We all know about the data breaches From Facebook to Google, Snap and others. Then there’s the unending stream of stories about how our data is being used; from AdTech companies through to the platforms themselves. Our email being ready, every click analysed. Now we’ve got wee speakers in our kitchens that we holler at to either play some music or shut off the lights. They’re collecting data too. And our phones and increasingly, our cars as well. And whatever else we have connected. The tech giants and well, any tech company seeking to scale are going to have to deal with the conundrum of gaining consumers trust and managing the vat swaths of data they collect.
Data Governance is a Hot Mess
Any tech giant collects data, lots and lots of it. They know where it goes, for the most part, within their organisation and perhaps 2 layers outside. But they don’t really know what a third, fourth or fifth party does with. And where it goes beyond those companies. Their own data governance may be quite good, but in terms of governance at an industrial level? Not so much.
Increasingly, companies are looking at new ways to sell or repurpose their data for new revenue opportunities beyond just advertising. Data marts or exchanges are starting to grow. This field is called “infonomics” as coined by Doug Laney of Gartner Group. He literally wrote the book on it.
It’s a mess. There are little to no regulations on how data is sold, licensed or used beyond a single point. Rules exist for marketing and financial reporting, but data travels in much more diverse ways today.
The Sticky Wicket
None of the tech giants want a data breach. None of them aim to manipulate data in a bad way. They truly want to use the data to make their products better so people will use them and find them ever more invaluable in their daily lives. The sticky wicket though is that they all run “ecosystems” that have third parties building services off their platform and they need data too. The challenge comes in governing that data once it leaves the hallowed walls of the tech giant. That’s pretty much impossible to do. Managing it is onerous at best.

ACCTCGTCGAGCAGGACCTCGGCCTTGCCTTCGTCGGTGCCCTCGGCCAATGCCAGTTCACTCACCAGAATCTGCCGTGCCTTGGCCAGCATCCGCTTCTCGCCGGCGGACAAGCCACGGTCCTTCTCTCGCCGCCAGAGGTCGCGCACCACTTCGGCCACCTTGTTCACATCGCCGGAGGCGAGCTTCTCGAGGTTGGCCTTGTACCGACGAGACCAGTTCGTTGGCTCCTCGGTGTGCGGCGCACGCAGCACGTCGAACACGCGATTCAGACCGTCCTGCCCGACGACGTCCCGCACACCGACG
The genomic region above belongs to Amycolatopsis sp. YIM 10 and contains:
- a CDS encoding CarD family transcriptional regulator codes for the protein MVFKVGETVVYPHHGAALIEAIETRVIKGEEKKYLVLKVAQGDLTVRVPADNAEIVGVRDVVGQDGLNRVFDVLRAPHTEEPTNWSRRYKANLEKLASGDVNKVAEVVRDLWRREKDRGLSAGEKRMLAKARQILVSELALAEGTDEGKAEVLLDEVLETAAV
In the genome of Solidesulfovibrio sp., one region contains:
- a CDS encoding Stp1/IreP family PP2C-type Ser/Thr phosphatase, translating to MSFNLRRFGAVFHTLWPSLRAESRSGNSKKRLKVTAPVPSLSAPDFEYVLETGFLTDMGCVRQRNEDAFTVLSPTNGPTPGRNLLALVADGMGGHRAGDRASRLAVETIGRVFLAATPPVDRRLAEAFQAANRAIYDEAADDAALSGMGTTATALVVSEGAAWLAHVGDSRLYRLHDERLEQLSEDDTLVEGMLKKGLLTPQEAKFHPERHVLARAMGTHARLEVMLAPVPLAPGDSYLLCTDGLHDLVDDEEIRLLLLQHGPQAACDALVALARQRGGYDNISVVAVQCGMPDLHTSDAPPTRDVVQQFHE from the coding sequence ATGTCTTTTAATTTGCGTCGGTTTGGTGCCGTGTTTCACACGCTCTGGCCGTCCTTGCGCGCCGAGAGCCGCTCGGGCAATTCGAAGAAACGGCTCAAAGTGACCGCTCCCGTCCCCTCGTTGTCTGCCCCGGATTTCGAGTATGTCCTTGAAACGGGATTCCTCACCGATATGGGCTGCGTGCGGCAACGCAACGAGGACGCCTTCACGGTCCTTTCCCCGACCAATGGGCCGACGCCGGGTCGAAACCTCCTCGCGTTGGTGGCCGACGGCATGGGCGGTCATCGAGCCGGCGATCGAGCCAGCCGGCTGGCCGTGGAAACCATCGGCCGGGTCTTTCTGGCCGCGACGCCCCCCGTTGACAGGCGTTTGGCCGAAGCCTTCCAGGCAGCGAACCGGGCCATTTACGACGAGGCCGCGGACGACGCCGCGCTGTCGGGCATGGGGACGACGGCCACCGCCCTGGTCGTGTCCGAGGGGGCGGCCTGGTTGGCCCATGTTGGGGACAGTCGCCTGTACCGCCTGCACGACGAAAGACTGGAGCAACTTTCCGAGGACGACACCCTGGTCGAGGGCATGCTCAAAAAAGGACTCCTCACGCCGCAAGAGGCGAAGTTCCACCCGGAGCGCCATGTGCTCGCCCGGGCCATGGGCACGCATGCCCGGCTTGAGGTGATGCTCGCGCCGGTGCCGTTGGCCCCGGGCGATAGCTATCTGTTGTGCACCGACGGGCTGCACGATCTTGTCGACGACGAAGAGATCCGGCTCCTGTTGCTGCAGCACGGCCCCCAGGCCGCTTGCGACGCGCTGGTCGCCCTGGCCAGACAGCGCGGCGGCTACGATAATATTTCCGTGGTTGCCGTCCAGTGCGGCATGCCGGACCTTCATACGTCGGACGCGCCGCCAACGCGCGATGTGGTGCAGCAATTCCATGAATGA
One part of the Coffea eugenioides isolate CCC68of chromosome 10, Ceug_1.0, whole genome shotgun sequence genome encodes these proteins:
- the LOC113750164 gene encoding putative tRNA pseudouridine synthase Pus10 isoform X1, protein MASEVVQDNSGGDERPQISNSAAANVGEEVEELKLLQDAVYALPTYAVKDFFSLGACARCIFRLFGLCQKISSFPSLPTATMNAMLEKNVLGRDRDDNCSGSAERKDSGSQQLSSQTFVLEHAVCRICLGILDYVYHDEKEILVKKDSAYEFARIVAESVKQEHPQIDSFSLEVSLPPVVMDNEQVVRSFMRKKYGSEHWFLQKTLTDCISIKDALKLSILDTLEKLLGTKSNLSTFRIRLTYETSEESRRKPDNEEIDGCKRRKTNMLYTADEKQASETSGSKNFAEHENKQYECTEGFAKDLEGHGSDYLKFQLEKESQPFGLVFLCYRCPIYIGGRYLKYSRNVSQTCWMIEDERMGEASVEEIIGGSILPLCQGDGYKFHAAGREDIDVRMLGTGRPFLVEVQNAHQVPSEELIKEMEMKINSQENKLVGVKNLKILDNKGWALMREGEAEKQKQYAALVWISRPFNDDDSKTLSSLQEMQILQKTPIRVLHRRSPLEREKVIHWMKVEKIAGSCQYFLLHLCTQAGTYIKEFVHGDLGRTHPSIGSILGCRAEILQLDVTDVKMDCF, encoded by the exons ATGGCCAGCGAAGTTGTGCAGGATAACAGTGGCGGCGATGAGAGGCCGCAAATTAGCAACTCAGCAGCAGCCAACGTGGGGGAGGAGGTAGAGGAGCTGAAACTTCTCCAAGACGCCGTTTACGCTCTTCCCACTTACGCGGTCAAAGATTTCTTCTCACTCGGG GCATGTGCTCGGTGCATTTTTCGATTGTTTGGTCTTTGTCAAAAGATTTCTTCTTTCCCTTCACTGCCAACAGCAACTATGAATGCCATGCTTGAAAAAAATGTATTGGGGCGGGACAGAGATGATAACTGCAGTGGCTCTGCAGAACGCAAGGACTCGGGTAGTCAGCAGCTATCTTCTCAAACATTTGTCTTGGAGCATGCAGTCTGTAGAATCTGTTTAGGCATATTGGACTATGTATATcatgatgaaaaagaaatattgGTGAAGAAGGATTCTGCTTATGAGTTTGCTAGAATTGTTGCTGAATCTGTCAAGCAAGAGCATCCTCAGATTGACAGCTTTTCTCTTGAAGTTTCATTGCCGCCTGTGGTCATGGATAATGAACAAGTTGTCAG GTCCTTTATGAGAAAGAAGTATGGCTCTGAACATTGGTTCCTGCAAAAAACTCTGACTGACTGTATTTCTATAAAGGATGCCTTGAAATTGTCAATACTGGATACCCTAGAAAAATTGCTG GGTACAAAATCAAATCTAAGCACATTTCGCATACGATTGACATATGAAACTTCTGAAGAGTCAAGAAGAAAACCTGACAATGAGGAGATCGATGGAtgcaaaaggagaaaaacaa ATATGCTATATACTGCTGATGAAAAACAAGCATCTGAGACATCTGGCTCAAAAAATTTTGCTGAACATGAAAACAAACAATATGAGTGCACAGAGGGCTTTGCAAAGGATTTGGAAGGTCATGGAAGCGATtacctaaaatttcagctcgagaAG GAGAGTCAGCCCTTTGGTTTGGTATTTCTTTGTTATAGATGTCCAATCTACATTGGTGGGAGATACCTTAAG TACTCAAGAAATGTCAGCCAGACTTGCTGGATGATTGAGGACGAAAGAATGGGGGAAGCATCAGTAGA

It’s Not Easy for Government Either
With all these breaches and concerns of privacy, governments in developed nations have tried to introduce varying degrees of rules and regulations. The most stringent being the GDPR in the EU. That’s causing some issues for Facebook and will hit others. But we can’t expect government alone to battle these issues. Artificial Intelligence hasn’t done much and probably won’t for a long time yet.
Potential Solutions Exist
Data travels in incredibly complex and winding ways, touching such a vast amount of different services and apps from ISP’s to telecoms companies, mobile carriers and more. Data also travels back and forth across borders via so many routes that governing it becomes impossible at best. There are options.
Tim Berners-Lee, the founder of the Web is proposing a consumer data protection solution called Solid through a startup called Inrupt. The goal is to give consumers ultimate control of their personal data. It’s based on something called a Solid POD. Sounds solid.
Alternatively, Blockchain could also play a role as it would provide a similar or even greater degree of security of ones data.
The Tech Giants might argue that such stifling of data could hinder it’s development of incredibly awesome new products. No, it won’t. There will be enough data that users let through. Other ways of collecting data in more transparent ways exist as well.
Solutions exist. The challenge will be convincing consumers that the solutions can be trusted. A difficult challenge when trust in governments is incredibly low, trust in tech giants isn’t much better and we live in an increasingly complex world.